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What are the emergency rules in Ontario because of the COVID-19 pandemic?

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What are the emergency rules in Ontario because of the COVID-19 pandemic?

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What are the emergency rules in Ontario because of the COVID-19 pandemic?updated
Reviewed: 
November 11, 2020
Answer

Because of the COVID-19 emergency, the government of Ontario introduced special emergency rules about things like the size of gatherings and what businesses and services can operate.

These rules have changed several times as the situation changes. Near the start of the pandemic, a state of emergency was declared on March 17, 2020. The rules were gradually relaxed as Ontario developed a Framework for Reopening. The state of emergency has now ended.

But as the number of infections have started to increase again, there are new restrictions being put into place by region. There are 5 levels of public health measures:

  • Green zone 
  • Yellow zone
  • Orange zone
  • Red zone 
  • Grey zone 

You can find what rules apply to your region here. And you can find out what these rules mean here.

Some municipalities have also passed their own bylaws to deal with the pandemic. For information about different municipal rules, check the website for your city. For example:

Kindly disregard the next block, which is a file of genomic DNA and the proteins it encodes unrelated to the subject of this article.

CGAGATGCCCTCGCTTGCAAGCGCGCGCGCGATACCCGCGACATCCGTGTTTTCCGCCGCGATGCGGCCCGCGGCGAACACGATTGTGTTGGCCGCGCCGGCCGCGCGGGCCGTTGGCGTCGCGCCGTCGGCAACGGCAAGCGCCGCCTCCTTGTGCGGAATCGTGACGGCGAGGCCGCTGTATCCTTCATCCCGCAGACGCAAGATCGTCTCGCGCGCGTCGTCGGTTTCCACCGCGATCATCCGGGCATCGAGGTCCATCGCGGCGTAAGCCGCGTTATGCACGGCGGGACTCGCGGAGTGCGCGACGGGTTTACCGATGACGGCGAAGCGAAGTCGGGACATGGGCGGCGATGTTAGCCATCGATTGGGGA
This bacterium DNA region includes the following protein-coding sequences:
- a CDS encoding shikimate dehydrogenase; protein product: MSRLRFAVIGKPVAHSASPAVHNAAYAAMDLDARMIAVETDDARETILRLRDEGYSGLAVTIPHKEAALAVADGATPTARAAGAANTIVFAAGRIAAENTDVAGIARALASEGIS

Make sure you understand the rules in Ontario and in your municipality. You can be fined if you don't follow the rules.

Fines

Any provincial offences officer can stop you and ask you to identify yourself if they have "reasonable and probable" grounds to believe you're not following the rules. Provincial offence officers include:

  • police officers
  • First Nations constables
  • special constables
  • municipal by-law enforcement officers

If you're caught breaking the rules, the police can charge you with one or more provincial offences. The police might give you a ticket or a summons that tells you to go to court.

The minimum punishment for each provincial offence is a fine of $750, or $1,000 if you tried to stop the officer from giving you or someone else a ticket. The maximum punishment for each offence is one year in jail, or a fine of up to $100,000.

Many municipalities have also passed their own by-laws with fines that may be different than the provincial amounts. 

If you continue to break the rules, you can be charged with a separate offence for each day that you didn't follow the rules.

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